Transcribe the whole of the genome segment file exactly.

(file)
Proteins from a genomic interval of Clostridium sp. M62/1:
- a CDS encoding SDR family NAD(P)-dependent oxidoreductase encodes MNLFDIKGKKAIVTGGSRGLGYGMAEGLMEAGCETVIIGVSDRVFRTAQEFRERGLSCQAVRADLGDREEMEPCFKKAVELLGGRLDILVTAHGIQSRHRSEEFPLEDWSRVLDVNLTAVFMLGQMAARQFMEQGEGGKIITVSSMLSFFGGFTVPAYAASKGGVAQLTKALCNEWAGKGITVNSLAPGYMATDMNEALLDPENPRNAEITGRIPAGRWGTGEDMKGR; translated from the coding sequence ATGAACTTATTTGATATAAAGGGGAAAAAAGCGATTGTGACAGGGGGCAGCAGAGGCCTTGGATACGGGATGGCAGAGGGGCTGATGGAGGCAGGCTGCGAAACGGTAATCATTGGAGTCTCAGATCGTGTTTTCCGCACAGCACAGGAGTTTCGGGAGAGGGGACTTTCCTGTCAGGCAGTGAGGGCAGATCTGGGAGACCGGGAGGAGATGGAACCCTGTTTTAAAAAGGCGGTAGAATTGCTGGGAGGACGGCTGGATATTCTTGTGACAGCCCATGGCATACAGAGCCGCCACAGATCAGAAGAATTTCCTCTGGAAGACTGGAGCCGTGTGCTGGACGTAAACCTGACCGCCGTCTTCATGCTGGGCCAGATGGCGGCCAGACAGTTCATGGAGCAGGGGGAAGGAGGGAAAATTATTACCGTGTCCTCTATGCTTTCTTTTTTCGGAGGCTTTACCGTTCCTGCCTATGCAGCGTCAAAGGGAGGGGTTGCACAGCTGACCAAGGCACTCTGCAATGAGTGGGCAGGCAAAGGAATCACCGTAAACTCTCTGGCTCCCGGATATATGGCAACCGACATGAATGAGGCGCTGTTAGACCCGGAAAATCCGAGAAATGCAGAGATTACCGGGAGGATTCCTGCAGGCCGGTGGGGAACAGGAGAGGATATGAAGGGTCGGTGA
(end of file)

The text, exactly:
Proteins from a genomic interval of Clostridium sp. M62/1:
- a CDS encoding SDR family NAD(P)-dependent oxidoreductase encodes MNLFDIKGKKAIVTGGSRGLGYGMAEGLMEAGCETVIIGVSDRVFRTAQEFRERGLSCQAVRADLGDREEMEPCFKKAVELLGGRLDILVTAHGIQSRHRSEEFPLEDWSRVLDVNLTAVFMLGQMAARQFMEQGEGGKIITVSSMLSFFGGFTVPAYAASKGGVAQLTKALCNEWAGKGITVNSLAPGYMATDMNEALLDPENPRNAEITGRIPAGRWGTGEDMKGR; translated from the coding sequence ATGAACTTATTTGATATAAAGGGGAAAAAAGCGATTGTGACAGGGGGCAGCAGAGGCCTTGGATACGGGATGGCAGAGGGGCTGATGGAGGCAGGCTGCGAAACGGTAATCATTGGAGTCTCAGATCGTGTTTTCCGCACAGCACAGGAGTTTCGGGAGAGGGGACTTTCCTGTCAGGCAGTGAGGGCAGATCTGGGAGACCGGGAGGAGATGGAACCCTGTTTTAAAAAGGCGGTAGAATTGCTGGGAGGACGGCTGGATATTCTTGTGACAGCCCATGGCATACAGAGCCGCCACAGATCAGAAGAATTTCCTCTGGAAGACTGGAGCCGTGTGCTGGACGTAAACCTGACCGCCGTCTTCATGCTGGGCCAGATGGCGGCCAGACAGTTCATGGAGCAGGGGGAAGGAGGGAAAATTATTACCGTGTCCTCTATGCTTTCTTTTTTCGGAGGCTTTACCGTTCCTGCCTATGCAGCGTCAAAGGGAGGGGTTGCACAGCTGACCAAGGCACTCTGCAATGAGTGGGCAGGCAAAGGAATCACCGTAAACTCTCTGGCTCCCGGATATATGGCAACCGACATGAATGAGGCGCTGTTAGACCCGGAAAATCCGAGAAATGCAGAGATTACCGGGAGGATTCCTGCAGGCCGGTGGGGAACAGGAGAGGATATGAAGGGTCGGTGA